#8… Lower the price of the 3DS. Check!
Yes, that’s a joke, but bear with us because it makes for a good introduction. The Nintendo 3DS debuted costing almost as much as a smartphone, with polarizing 3D and an incredibly weak launch lineup of short, high-priced games the only things justifying that price tag. Perhaps we shouldn’t be surprised, then, that the handheld ended up with poor sales numbers. If Nintendo really wants to save the 3DS, however, the company will have to do more than offer a $80 discount or 20 free oldies. Here are a few more ideas…
Forty dollars?! How did that seem like a good starting price for every 3DS game? The competing (and much more successful) mobile platforms sell titles for an average of five bucks. Here’s a particularly egregious example of the discrepancy: Monkey Ball on 3DS has a suggested retail price of $40, while the iPhone version is $2.99 and HAS MORE LEVELS. Is Nintendo really claiming that 3D makes a game 1200% more valuable?
On that note…
Hollywood and the box office have taught us that 3D is not for everyone. Whether the reason is eye strain, stigmatism, glasses or a viewing experience that isn’t all that compelling, more and more theatergoers are opting for cheaper, simpler, traditional 2D instead. Even Nintendo has gone on record to say that while 3D can enhance a game, it can’t necessarily make it better. Super Street Fighter IV on 3DS gives players the option to turn off 3D (not just the analog slider, but an actual menu toggle) and the result is an improved frame rate, longer battery life and arguably smoother gameplay.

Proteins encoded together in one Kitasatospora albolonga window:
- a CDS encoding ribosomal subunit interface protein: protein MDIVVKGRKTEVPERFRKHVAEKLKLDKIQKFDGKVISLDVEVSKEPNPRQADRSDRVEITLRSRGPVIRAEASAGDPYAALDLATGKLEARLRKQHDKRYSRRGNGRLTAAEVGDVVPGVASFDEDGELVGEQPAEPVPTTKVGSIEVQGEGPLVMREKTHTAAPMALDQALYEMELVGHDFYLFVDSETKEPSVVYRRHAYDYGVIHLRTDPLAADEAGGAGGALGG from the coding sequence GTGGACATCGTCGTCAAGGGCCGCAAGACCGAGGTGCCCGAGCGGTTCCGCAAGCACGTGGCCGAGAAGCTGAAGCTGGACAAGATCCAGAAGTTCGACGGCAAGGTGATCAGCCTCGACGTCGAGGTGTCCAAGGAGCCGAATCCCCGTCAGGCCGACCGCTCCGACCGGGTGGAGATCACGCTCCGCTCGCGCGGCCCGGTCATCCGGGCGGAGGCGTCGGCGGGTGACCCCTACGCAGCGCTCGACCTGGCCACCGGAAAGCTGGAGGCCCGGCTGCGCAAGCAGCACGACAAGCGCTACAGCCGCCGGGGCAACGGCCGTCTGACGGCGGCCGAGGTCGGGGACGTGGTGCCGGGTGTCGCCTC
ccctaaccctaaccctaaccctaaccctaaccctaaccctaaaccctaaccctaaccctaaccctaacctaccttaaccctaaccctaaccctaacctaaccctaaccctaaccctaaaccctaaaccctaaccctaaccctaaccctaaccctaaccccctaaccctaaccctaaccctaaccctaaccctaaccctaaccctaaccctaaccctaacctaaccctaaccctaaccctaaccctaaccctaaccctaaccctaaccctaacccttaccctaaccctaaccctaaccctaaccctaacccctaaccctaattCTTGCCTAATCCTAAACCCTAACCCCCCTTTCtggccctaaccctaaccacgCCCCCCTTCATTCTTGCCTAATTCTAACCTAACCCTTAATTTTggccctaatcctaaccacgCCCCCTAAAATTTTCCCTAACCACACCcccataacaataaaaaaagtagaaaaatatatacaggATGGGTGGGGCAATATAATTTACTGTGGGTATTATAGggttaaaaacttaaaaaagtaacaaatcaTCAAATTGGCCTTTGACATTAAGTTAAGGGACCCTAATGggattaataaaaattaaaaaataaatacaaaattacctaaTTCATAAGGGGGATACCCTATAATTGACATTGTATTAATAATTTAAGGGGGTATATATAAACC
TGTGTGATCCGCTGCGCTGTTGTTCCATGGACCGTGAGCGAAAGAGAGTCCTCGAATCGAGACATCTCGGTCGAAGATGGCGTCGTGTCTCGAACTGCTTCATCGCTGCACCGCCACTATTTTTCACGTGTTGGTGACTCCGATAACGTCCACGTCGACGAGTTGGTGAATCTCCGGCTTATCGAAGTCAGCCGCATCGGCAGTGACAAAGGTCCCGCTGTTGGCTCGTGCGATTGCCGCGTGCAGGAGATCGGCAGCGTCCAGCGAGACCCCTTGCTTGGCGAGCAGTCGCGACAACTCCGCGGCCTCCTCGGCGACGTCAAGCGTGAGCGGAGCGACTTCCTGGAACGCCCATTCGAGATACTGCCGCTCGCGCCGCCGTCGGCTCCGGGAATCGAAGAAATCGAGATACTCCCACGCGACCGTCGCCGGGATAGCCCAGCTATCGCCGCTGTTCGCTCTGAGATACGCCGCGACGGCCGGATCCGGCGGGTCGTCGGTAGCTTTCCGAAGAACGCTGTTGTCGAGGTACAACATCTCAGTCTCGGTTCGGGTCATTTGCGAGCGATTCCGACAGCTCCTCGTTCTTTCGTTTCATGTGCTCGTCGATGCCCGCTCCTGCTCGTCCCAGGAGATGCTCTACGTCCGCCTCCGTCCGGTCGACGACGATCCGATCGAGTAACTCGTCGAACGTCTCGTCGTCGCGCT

Street Pass / Mii Plaza is one of the best things the 3DS has going for it, and one of the most engrossing and accessible social games on any platform, anywhere. Think Foursquare, if the people in your neighborhood could be brought into battle and win coveted in-game treasure for you. It’s fun, simple and the infrastructure’s already in place for updates – just add new dungeons, hats and puzzle pieces every couple of weeks.
Knowing Nintendo like we do, however, the company won’t update Street Pass nearly enough to keep them interesting. (Looked at your Wii channels lately?) Today brought news that the feature may be updated by the end of the year, but by then, Mii Plaza could already be a ghost town.
Nintendo has made no substantial, first-party contribution to its own eShop other than porting/emulating games over a decade old. Meanwhile, it was recently reported that Sony invested 20 million dollars for downloadable titles. What, you think that’s all going into PSN? Heads up, Nintendo – a new contender is about to enter the handheld arena, and potentially with a lot more firepower.